Conference Coverage

Guidelines outline patient-centered approach to type 2 diabetes



Clarity on treating comorbidities

Previously discussed in June at the ADA’s annual meeting, the consensus report has undergone fine-tuning and multiple revisions. The report was based on a comprehensive and systematic review of the diabetes literature available from 2014 through February 2018. Overall, more than 6,000 randomized trials, reviews, and meta-analyses were considered and distilled down to a list of around 500 papers that were then thoroughly reviewed by an expert panel.

Dr. John Buse is the Verne S. Caviness Distinguished Professor, chief of the division of endocrinology, and director of the diabetes center at the University of North Carolina at Chapel Hill Sara Freeman/MDedge News

Dr. John Buse

“I guarantee, there’s never been a paper that’s been more peer reviewed,” said John Buse, MD, PhD, the other cochair of the report’s writing committee. A total of 35 named individuals reviewed and provided more than 800 detailed comments among them, which were considered and reflected in the final version.

Dr. Buse is the Verne S. Caviness Distinguished Professor, chief of the division of endocrinology, and director of the diabetes center at the University of North Carolina at Chapel Hill.

“There’s much more clarity now,” added Dr. Davies, referring to the changes made to how patients with comorbidities are managed. If somebody does have atherosclerotic cardiovascular disease or chronic kidney disease, there is now clear direction on which glucose-lowering therapy should be considered first, and what to do if the HbA1c remains above target.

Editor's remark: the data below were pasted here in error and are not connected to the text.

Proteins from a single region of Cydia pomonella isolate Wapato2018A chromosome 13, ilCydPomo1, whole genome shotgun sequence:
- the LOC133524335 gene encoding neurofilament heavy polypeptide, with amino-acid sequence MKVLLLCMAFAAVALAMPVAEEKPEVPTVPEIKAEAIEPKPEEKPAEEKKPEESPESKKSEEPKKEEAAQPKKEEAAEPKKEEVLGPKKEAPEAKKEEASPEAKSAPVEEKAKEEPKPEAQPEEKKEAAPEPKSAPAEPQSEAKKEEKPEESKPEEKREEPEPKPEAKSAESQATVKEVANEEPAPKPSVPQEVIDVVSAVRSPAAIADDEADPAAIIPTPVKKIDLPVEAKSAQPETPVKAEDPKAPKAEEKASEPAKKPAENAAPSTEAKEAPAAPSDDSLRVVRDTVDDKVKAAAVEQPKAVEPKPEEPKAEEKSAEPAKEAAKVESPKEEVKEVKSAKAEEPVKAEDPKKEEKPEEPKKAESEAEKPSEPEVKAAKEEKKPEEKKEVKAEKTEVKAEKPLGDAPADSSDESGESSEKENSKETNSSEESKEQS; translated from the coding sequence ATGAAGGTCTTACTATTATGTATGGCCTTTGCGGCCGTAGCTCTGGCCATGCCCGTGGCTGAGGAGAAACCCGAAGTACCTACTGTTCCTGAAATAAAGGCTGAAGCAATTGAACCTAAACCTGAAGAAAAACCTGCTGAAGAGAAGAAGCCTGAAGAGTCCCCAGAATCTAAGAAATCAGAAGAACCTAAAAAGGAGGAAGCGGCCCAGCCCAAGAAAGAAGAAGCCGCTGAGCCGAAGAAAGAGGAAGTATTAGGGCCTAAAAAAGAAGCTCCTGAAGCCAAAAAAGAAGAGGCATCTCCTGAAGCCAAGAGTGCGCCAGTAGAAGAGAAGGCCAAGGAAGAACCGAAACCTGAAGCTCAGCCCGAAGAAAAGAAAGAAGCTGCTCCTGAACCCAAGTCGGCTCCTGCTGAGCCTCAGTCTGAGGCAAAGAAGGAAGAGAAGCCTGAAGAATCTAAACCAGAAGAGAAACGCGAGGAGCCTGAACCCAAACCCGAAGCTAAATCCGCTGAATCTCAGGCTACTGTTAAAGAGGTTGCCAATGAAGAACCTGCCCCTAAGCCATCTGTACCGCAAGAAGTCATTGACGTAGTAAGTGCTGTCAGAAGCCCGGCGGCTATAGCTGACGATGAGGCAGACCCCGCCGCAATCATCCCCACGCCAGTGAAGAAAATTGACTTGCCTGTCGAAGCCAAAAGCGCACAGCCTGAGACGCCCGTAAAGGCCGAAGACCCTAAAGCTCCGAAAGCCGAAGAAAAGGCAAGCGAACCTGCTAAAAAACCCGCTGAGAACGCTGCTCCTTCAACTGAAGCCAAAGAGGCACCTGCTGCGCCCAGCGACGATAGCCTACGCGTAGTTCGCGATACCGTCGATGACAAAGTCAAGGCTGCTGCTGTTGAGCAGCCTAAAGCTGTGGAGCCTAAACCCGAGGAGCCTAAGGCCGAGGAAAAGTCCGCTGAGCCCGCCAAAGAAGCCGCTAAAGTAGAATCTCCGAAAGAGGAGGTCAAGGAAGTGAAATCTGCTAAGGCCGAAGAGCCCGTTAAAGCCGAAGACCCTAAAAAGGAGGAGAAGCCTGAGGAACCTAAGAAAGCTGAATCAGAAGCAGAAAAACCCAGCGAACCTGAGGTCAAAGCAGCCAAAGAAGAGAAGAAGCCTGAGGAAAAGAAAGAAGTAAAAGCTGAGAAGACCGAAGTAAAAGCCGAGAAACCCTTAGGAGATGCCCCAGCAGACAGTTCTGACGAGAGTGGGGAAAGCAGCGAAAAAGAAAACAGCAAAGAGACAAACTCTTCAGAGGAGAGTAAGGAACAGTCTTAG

For example, in patients who have established atherosclerotic cardiovascular disease, the recommendation is, after metformin, to choose either a glucagonlike peptide–1 (GLP-1) receptor agonist or a sodium-glucose cotransporter 2 (SGLT2) inhibitor with proven cardiovascular benefit.

If heart failure or chronic kidney disease coexist, then an SGLT2 inhibitor shown to reduce their progression should be favored, or if contraindicated or not preferred, a GLP-1 receptor agonist with proven cardiovascular benefit should be given.

The main action, pros and cons of interventions, and the various medications are shown in tables to clearly guide clinicians in the decision-making process, Dr. Buse said.

First-line management

The first line recommended glucose-lowering therapy for hyperglycemia in type 2 diabetes remains metformin, together with comprehensive lifestyle advice, Dr. Buse observed.

“A huge controversy in the [diabetes] community asks, ‘Is metformin the first-line therapy because it’s cheap and was the first oral agent studied and has a long history?’ or is it something that really is based on medical evidence?” Dr. Buse acknowledged. Although combinations of glucose-lowering drugs have been proposed upfront, “the evidence for that is largely from small studies, in limited numbers of sites, such that, for now, we generally recommend starting on a single-agent medication if lifestyle management is not enough to control glucose.”

If there is a need to intensify treatment as the patient’s HbA1c remains above their individualized target, then other drugs may be added to step up the treatment. The consensus report then looks at which drugs might be best to add, based on the need to avoid hypoglycemia, promote weight loss, and/or if cost or availability is a major issue.

If patients need the greater glucose-lowering effects of an injectable medication, a GLP-1 receptor agonist – not insulin – is recommended, Dr. Buse observed. However, for patients with extreme and symptomatic hyperglycemia, insulin is then recommended.

There also is guidance on when to consider oral therapies in conjunction with injectable therapies, with the consensus recommendation stating: Patients who are unable to maintain glycemic targets on basal insulin in combination with oral medication can have treatment intensified with GLP-1 receptor agonists, SGLT2 inhibitors, or prandial insulin.

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